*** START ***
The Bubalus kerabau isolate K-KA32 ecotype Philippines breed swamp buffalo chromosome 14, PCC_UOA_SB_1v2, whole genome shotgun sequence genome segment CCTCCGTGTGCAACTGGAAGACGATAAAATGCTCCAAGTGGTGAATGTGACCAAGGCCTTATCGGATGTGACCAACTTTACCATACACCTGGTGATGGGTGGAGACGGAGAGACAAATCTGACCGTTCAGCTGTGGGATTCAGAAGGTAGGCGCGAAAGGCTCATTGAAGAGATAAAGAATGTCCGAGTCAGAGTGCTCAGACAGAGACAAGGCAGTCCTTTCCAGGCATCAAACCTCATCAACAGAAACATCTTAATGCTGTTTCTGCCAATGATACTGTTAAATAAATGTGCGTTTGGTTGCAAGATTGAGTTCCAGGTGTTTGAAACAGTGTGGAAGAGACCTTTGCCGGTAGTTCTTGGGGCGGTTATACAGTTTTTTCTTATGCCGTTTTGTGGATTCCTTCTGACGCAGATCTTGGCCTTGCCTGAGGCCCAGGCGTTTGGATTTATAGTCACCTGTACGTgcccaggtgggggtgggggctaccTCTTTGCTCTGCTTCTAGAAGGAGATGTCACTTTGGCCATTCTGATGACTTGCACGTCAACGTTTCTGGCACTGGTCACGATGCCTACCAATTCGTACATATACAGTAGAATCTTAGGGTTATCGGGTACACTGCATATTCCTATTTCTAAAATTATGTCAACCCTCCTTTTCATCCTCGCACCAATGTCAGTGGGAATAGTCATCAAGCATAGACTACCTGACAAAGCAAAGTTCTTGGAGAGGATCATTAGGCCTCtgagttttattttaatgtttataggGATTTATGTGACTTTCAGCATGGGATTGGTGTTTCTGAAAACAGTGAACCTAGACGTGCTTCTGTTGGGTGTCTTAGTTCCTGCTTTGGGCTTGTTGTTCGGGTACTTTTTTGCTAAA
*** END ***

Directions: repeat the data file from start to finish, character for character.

The Bubalus kerabau isolate K-KA32 ecotype Philippines breed swamp buffalo chromosome 14, PCC_UOA_SB_1v2, whole genome shotgun sequence genome segment CCTCCGTGTGCAACTGGAAGACGATAAAATGCTCCAAGTGGTGAATGTGACCAAGGCCTTATCGGATGTGACCAACTTTACCATACACCTGGTGATGGGTGGAGACGGAGAGACAAATCTGACCGTTCAGCTGTGGGATTCAGAAGGTAGGCGCGAAAGGCTCATTGAAGAGATAAAGAATGTCCGAGTCAGAGTGCTCAGACAGAGACAAGGCAGTCCTTTCCAGGCATCAAACCTCATCAACAGAAACATCTTAATGCTGTTTCTGCCAATGATACTGTTAAATAAATGTGCGTTTGGTTGCAAGATTGAGTTCCAGGTGTTTGAAACAGTGTGGAAGAGACCTTTGCCGGTAGTTCTTGGGGCGGTTATACAGTTTTTTCTTATGCCGTTTTGTGGATTCCTTCTGACGCAGATCTTGGCCTTGCCTGAGGCCCAGGCGTTTGGATTTATAGTCACCTGTACGTgcccaggtgggggtgggggctaccTCTTTGCTCTGCTTCTAGAAGGAGATGTCACTTTGGCCATTCTGATGACTTGCACGTCAACGTTTCTGGCACTGGTCACGATGCCTACCAATTCGTACATATACAGTAGAATCTTAGGGTTATCGGGTACACTGCATATTCCTATTTCTAAAATTATGTCAACCCTCCTTTTCATCCTCGCACCAATGTCAGTGGGAATAGTCATCAAGCATAGACTACCTGACAAAGCAAAGTTCTTGGAGAGGATCATTAGGCCTCtgagttttattttaatgtttataggGATTTATGTGACTTTCAGCATGGGATTGGTGTTTCTGAAAACAGTGAACCTAGACGTGCTTCTGTTGGGTGTCTTAGTTCCTGCTTTGGGCTTGTTGTTCGGGTACTTTTTTGCTAAA